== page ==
Background Interleukin(IL)-12 activates T cells pivoting the switch that turns lingering inflammation into acute inflammation and cancer rejection. However, its clinical utilization is limited by severe systemic toxicity. IL-12 is a potent inducer of PD-1 expression in T cells. Here, we present a conditional, antigen-dependent, non-editing CRISPR-activation (CRISPRa) circuit (RB-312) that delivers nanoscale doses of IL-12 for autocrine activation of CAR-T cells. RB-312 was also tested in combination with PD-L1 blocking antibody (atezolizumab).
Methods RB-312 is a CAR T cell engineered to express the IL-12 heterodimer via conditional transcription of its two endogenous subunits p35 and p40. The circuit includes two lentiviral constructs with one encoding HER2-specific chimeric antigen receptor and two sgRNAs targeting IL-12A or IL-12B and the other encoding linker for activation of T cells, complexed to dead Cas9 (dCas9)-VP64-p65-Rta transcriptional activator (VPR) (LdCV). Activation of CAR allows the release of dCas9 for nuclear localization and hence conditionally and reversibly induces the secretion of IL-12 p70 heterodimer.
Results RB-312 induced low concentrations of IL-12 upon exposure to HER2+ FaDu cancer cells engineered to overexpress PD-L1 and this resulted in significantly enhanced production of IFN-γ, cytotoxicity and CAR-T proliferation (figure 1A). These effects were comparable to co-culturing conventional HER2 CAR with FaDu cells modified to express high doses of IL-12 (figure 1B). In vivo administration of RB-312 significantly enhanced survival of mice carrying FaDu xenografts compared to mice treated with the respective conventional HER2 CAR or cRB-312 (control lacking the IL-12 sgRNAs, figure 2A). RB-312 induced a strong upregulation of PD-1 in CAR-T cells in vivo (figure 2B). The critical role of the PD-1/PD-L1 interaction was demonstrated in vitro by comparing RB-312 proliferation when exposed to FaDu overexpressing PD-L1 or PD-L1 knock out cells (figure 3A). Indeed, combined treatment of RB-312 and atezolizumab resulted in significant reduction in tumor growth (figure 3B and C) and significantly enhanced survival (figure 3D).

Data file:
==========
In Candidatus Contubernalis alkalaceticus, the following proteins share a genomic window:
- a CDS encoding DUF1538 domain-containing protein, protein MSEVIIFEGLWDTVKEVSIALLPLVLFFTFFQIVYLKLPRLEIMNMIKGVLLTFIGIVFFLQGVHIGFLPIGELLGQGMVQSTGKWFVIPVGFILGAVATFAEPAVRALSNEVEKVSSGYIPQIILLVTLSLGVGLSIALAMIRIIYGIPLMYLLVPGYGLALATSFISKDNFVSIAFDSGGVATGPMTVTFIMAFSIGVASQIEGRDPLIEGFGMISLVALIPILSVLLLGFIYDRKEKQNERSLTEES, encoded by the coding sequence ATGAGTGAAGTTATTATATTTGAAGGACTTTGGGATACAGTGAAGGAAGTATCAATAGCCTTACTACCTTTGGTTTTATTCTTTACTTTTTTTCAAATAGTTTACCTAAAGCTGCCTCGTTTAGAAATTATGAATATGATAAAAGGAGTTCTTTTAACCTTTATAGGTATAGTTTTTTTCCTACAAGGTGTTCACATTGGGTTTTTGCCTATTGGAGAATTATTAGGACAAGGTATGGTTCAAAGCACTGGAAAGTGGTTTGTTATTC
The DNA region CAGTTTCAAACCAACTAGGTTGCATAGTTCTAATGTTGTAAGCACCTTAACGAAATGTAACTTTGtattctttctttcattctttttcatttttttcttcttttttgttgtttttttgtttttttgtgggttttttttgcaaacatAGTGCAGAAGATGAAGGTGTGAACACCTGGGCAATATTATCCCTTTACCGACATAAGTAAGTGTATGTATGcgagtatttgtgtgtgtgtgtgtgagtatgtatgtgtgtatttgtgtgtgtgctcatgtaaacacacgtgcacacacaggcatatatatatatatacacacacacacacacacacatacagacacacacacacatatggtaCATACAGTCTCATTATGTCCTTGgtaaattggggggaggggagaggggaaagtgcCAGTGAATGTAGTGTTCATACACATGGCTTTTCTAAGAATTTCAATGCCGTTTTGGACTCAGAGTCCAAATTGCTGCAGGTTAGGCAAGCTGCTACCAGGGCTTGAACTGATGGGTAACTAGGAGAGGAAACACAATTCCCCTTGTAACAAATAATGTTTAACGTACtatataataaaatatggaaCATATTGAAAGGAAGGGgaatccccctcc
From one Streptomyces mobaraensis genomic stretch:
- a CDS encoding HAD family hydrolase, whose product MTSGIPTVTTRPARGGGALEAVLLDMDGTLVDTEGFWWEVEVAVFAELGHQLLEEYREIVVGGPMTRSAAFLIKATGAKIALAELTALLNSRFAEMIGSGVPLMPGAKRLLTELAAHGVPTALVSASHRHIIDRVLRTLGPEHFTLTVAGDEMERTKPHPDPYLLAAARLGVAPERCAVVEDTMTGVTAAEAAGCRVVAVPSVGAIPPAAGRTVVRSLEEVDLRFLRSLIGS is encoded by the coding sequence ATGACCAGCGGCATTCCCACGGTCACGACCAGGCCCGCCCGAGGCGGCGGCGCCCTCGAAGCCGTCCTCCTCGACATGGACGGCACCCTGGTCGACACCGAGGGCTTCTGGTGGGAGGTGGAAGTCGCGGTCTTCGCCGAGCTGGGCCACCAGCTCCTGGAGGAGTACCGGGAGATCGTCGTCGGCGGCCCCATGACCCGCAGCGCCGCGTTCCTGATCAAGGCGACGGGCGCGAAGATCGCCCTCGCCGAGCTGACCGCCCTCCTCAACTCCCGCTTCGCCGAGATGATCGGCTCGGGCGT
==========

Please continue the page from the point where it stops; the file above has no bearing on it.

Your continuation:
Conclusions We concluded that addition of a Th1 polarizing component such as IL-12 exponentially increases the efficacy of reprogrammed CAR-T cells by combining enhancement of effector functions to cellular fitness. The autocrine effects of nanoscale IL-12 production limit the risk of off-tumor leakage and systemic toxicity. Here, we tested the combination of PD-1/PD-L1 blockade with IL-12-induced CAR-T cell activation demonstrated dramatic synergistic effects. We are currently evaluating the intrinsic combination of IL-12 delivery and PD-L1 resistance for the next generation of RB-312 product eliminating the need for systemic checkpoint blockade.
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